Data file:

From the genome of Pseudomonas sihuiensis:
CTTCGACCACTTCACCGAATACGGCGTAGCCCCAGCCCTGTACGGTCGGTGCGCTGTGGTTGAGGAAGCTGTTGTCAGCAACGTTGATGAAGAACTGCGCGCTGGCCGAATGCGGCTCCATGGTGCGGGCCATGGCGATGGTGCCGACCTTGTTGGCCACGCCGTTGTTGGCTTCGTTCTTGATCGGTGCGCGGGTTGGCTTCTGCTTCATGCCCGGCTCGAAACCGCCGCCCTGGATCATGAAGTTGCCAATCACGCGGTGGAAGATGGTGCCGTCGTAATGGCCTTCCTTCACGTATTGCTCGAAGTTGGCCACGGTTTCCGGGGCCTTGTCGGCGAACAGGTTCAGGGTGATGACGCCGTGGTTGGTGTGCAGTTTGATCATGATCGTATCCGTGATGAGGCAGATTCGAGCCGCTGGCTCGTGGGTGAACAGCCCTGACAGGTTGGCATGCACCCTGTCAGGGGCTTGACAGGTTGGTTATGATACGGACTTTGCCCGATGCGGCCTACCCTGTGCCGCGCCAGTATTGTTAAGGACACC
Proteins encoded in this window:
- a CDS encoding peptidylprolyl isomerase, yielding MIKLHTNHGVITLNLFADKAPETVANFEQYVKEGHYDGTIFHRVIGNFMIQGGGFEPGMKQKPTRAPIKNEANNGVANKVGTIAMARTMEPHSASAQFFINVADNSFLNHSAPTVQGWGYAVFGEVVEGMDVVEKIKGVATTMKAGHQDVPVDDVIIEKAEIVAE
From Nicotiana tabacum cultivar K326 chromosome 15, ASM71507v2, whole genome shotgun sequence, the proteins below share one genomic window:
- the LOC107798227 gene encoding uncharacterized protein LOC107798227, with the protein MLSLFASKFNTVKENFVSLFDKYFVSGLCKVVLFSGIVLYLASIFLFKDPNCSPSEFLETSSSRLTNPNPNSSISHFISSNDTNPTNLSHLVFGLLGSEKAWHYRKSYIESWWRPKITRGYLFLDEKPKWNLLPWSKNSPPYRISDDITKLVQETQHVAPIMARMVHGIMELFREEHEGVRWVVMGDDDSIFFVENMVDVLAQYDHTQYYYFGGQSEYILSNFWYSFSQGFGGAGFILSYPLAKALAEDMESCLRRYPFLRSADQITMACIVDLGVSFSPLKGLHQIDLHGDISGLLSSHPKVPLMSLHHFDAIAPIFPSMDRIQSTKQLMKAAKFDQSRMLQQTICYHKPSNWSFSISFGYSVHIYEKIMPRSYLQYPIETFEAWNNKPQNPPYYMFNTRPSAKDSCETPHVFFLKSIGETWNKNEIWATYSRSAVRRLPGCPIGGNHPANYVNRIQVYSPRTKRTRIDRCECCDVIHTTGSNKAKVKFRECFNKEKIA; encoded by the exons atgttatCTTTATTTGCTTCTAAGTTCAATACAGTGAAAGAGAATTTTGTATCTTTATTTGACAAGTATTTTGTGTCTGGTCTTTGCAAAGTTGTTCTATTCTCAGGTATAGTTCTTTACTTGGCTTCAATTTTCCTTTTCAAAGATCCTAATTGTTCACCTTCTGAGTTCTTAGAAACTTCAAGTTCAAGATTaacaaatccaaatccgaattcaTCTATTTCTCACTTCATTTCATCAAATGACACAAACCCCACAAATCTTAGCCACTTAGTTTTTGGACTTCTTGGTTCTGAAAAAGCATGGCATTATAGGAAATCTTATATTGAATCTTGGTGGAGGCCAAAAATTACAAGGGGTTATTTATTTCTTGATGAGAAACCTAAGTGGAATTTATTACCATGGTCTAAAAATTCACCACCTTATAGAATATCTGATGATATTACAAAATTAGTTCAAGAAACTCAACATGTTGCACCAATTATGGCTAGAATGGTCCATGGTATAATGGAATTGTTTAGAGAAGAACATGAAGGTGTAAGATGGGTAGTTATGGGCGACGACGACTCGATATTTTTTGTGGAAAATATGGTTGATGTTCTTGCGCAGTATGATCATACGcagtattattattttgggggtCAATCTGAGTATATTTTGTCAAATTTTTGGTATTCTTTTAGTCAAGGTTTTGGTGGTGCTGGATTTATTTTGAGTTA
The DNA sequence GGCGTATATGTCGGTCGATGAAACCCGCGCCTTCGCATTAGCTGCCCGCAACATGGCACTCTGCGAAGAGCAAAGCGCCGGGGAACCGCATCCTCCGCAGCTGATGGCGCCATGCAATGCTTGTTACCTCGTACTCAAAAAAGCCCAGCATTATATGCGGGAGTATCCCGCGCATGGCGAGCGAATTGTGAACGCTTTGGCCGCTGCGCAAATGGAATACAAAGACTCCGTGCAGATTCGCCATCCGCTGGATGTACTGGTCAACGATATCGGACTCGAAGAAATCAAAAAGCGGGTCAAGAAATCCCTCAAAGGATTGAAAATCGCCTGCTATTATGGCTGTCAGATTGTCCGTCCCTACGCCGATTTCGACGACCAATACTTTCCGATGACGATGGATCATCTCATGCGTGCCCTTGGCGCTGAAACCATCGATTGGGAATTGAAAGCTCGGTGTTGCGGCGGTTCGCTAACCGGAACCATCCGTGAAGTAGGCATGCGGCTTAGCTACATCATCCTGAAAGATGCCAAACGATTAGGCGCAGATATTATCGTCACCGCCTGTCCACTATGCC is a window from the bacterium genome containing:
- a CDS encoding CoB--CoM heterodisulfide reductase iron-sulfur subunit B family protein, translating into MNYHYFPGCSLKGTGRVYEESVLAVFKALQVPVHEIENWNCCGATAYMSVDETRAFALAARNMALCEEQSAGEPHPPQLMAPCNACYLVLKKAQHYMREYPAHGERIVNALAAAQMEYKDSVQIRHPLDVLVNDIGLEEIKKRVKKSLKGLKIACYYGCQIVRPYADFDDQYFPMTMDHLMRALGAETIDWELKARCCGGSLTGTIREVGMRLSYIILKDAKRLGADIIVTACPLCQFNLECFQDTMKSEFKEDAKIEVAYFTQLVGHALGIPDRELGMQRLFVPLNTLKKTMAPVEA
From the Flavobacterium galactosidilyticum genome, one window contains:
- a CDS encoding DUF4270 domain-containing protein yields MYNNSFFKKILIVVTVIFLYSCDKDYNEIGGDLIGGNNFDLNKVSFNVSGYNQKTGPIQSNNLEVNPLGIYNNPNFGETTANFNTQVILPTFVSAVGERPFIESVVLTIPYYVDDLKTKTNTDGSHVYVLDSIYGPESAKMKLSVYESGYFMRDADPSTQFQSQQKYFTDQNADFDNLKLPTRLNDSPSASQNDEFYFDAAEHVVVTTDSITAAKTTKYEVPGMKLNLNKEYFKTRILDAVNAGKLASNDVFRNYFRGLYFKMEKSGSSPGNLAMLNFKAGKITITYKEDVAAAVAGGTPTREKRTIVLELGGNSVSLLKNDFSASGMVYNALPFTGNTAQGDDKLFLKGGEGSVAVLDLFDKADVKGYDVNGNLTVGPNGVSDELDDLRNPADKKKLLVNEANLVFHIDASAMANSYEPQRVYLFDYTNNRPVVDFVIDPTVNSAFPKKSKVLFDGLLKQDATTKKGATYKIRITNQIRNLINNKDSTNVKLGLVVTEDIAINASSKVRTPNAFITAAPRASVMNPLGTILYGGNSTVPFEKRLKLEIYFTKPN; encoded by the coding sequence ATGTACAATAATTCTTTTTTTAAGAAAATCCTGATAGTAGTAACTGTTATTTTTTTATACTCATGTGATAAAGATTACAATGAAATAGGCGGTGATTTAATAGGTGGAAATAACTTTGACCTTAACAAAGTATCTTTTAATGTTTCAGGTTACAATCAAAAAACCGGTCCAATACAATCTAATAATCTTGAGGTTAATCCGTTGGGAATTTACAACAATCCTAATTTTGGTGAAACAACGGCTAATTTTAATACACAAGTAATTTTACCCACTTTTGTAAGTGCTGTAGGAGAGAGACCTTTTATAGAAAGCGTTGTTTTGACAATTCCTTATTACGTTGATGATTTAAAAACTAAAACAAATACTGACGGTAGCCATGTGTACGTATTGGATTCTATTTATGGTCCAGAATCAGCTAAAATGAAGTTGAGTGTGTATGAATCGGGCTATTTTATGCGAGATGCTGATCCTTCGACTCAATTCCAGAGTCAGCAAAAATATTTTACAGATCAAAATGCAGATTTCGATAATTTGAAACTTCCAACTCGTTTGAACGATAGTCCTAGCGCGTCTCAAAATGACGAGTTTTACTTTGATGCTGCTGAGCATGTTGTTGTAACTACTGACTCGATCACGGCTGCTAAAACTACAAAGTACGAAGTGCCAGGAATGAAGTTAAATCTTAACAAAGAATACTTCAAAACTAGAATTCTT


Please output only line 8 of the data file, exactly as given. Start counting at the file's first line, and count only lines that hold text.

- a CDS encoding CoB--CoM heterodisulfide reductase iron-sulfur subunit B family protein, translating into MNYHYFPGCSLKGTGRVYEESVLAVFKALQVPVHEIENWNCCGATAYMSVDETRAFALAARNMALCEEQSAGEPHPPQLMAPCNACYLVLKKAQHYMREYPAHGERIVNALAAAQMEYKDSVQIRHPLDVLVNDIGLEEIKKRVKKSLKGLKIACYYGCQIVRPYADFDDQYFPMTMDHLMRALGAETIDWELKARCCGGSLTGTIREVGMRLSYIILKDAKRLGADIIVTACPLCQFNLECFQDTMKSEFKEDAKIEVAYFTQLVGHALGIPDRELGMQRLFVPLNTLKKTMAPVEA